Following this fiery sermon, Bishop Frencher passed the baton of power as the Board of Bishops elected its next president in the personage of Bishop George D. Crenshaw.   I was able to have a brief conversation with Bishop Crenshaw. When asked about the future of the Board with himself at the helm. “As the leader of the Board of Bishops, I try to be visionary and steady.  The A.M.E. Zion Church is a large cruise ship, not a jet ski, not a speedboat.  When it's a large cruise ship, it turns slowly.   We need visionary leadership, but we need a steady hand.  That's what I hope to offer on behalf of the board.” He explained further, “The president works as the leader of the church, but the president works in collaboration with the board. So, it's not the president and the board; the president simply represents the board as we all work together.”   I had to ask one more question since I had his ear for that moment. I wanted to know his ideas or visions for the Communications Department.  “Sometimes we continue to dream but must fulfill the vision that's right before us.  The vision right before us now is AMEZTV and the acquisition of the equipment that would allow us to service our denomination. I want to keep our focus on those two things going toward the General Conference.  Fully developing AMEZ TV and acquiring the equipment so that we can say to any department, no matter what convention you have, we're able to serve you. You don't have to go to Dove; you don't have to go anywhere.  We have everything you need to have the event that you dreamed of having.”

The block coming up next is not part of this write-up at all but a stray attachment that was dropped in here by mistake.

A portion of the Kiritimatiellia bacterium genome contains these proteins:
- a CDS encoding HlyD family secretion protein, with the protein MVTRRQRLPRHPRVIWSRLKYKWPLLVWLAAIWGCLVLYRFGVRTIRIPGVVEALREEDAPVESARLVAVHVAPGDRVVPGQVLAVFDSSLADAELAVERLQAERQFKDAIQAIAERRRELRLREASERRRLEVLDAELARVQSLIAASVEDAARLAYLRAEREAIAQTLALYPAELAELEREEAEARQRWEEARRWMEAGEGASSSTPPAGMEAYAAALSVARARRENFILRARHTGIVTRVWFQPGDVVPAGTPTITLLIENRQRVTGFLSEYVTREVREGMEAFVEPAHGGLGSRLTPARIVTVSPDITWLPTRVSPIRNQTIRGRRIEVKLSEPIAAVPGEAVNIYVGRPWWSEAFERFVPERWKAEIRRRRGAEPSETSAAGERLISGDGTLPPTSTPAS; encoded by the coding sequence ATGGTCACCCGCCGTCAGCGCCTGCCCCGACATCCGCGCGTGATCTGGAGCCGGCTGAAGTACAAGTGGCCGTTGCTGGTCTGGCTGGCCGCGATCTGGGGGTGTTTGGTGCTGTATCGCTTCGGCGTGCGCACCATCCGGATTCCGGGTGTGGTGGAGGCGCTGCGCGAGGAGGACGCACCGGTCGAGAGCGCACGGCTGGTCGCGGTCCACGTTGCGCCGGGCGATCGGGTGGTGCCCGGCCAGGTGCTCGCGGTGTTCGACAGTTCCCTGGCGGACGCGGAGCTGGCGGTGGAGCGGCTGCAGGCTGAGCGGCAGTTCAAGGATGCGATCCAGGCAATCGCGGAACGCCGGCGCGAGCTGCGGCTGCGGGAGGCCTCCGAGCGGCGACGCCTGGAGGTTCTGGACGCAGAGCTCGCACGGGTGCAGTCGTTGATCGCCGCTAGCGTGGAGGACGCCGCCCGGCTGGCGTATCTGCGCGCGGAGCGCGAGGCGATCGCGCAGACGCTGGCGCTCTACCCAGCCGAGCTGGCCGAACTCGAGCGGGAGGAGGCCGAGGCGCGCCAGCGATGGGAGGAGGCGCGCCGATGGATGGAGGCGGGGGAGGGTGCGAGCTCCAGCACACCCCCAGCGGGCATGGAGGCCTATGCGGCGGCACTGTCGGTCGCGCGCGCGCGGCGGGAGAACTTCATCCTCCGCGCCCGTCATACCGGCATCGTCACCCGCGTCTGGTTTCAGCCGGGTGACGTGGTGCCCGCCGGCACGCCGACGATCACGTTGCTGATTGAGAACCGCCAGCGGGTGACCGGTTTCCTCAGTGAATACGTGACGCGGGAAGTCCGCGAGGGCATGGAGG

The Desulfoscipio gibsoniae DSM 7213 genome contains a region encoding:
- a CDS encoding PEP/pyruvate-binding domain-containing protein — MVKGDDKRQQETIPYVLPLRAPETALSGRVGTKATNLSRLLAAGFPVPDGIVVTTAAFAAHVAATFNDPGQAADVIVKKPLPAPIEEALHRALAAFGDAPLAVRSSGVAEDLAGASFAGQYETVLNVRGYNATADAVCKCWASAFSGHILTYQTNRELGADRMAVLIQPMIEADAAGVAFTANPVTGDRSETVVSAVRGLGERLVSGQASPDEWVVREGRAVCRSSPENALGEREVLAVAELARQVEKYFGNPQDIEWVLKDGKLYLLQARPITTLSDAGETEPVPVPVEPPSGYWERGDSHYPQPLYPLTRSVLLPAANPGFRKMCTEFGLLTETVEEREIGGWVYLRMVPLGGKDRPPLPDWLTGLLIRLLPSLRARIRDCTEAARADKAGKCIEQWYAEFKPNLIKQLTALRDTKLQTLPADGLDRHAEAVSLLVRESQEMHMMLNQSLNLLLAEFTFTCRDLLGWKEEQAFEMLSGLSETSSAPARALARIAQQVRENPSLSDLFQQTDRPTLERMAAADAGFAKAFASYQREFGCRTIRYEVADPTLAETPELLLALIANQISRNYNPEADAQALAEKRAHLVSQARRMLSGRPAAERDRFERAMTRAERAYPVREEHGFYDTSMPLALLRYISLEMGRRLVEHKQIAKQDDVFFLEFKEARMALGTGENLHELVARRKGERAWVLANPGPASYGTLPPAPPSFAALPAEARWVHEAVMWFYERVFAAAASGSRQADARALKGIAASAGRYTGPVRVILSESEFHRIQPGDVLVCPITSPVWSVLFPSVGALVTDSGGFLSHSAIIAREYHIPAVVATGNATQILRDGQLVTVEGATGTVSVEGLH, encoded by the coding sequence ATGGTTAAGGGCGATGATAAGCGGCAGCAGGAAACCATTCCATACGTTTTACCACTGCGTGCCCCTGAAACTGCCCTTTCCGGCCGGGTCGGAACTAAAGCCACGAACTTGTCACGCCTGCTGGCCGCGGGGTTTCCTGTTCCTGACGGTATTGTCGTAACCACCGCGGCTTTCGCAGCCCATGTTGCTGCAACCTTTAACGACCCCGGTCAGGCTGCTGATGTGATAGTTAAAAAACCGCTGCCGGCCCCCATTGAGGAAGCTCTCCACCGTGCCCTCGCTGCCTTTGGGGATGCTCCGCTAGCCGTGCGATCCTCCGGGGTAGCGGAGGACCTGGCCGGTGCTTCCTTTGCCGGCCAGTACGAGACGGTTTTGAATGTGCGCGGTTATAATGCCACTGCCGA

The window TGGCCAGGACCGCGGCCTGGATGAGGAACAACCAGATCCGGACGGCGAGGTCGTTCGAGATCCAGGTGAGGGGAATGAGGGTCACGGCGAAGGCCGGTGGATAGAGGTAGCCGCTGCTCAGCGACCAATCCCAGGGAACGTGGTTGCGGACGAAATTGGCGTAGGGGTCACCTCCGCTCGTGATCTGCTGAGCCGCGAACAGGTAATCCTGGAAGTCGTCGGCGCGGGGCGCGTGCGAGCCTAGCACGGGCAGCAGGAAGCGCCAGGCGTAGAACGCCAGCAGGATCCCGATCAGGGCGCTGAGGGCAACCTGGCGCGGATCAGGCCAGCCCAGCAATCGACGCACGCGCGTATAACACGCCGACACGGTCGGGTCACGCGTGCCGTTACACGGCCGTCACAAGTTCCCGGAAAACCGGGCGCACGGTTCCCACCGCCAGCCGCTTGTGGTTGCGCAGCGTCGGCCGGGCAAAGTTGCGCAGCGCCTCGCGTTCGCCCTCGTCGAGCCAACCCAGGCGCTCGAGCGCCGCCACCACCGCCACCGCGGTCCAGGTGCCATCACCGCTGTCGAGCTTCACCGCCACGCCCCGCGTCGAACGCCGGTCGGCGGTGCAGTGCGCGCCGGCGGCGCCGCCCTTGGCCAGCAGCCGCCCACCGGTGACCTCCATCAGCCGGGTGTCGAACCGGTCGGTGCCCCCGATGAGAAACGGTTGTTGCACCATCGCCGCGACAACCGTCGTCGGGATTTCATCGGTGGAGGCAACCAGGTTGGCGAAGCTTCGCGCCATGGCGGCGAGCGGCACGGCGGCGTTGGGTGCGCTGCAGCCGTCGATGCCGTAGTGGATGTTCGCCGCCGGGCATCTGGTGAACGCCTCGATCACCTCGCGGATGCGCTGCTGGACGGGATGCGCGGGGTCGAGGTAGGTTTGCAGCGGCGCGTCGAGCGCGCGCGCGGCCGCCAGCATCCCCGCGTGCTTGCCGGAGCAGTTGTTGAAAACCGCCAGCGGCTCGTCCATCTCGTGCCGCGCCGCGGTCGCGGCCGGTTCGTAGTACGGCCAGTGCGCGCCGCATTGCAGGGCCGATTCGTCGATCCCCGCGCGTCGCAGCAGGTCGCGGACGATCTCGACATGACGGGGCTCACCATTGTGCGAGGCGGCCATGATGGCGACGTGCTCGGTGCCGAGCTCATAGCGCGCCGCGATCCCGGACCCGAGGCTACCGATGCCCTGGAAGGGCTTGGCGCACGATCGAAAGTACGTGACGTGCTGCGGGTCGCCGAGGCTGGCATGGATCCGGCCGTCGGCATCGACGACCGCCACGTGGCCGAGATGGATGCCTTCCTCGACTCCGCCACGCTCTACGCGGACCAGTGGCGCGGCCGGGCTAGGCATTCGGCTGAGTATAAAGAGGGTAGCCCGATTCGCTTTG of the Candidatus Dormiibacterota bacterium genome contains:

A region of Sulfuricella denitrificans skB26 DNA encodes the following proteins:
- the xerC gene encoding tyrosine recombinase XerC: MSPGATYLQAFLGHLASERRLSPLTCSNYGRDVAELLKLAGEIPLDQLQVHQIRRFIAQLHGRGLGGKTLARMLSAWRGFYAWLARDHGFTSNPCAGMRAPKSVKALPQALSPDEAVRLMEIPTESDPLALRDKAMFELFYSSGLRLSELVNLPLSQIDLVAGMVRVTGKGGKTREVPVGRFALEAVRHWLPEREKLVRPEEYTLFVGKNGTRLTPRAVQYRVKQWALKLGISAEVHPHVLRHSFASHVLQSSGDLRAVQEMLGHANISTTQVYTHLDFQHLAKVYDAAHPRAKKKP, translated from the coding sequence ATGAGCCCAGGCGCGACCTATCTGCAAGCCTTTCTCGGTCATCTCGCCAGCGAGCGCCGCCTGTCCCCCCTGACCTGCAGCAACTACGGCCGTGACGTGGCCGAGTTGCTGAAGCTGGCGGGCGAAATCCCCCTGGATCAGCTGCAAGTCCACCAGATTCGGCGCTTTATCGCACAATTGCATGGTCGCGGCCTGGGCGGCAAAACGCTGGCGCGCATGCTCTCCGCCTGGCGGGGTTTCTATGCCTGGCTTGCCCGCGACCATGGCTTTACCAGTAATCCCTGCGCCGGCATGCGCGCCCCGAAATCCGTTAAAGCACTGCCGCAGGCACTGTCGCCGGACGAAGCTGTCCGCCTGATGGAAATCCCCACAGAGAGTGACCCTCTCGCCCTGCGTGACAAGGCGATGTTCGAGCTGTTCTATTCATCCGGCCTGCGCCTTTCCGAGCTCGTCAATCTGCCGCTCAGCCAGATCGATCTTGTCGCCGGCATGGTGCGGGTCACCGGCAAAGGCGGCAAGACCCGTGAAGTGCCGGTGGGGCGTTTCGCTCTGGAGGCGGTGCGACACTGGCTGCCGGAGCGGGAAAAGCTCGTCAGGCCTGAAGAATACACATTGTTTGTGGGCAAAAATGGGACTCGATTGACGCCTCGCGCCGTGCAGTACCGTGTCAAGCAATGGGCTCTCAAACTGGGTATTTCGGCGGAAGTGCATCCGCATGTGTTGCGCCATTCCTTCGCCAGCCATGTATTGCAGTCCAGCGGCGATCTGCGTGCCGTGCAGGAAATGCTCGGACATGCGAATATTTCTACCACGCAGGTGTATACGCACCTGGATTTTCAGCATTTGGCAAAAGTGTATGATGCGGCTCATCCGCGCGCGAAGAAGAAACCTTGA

The stage was set for a night of high worship by the presider, Bishop Brian Thompson, as he reminded us that “we are still here.”  The denominational choir took it up a notch with a stirring rendition of I’ve Got a Testimony.  The hymn choir, not to be outdone, took us back to our roots with a “stomp-clap” version of Guide Me O Thou Great Jehovah and How Much Shall be Added unto You. Our hearts were reminded of a time before electric instruments.  We could feel under our feet the stoniness of the road we trod.  They didn’t let us forget that on the other side is a long white robe, a starry crown, and a brand-new home that awaits us.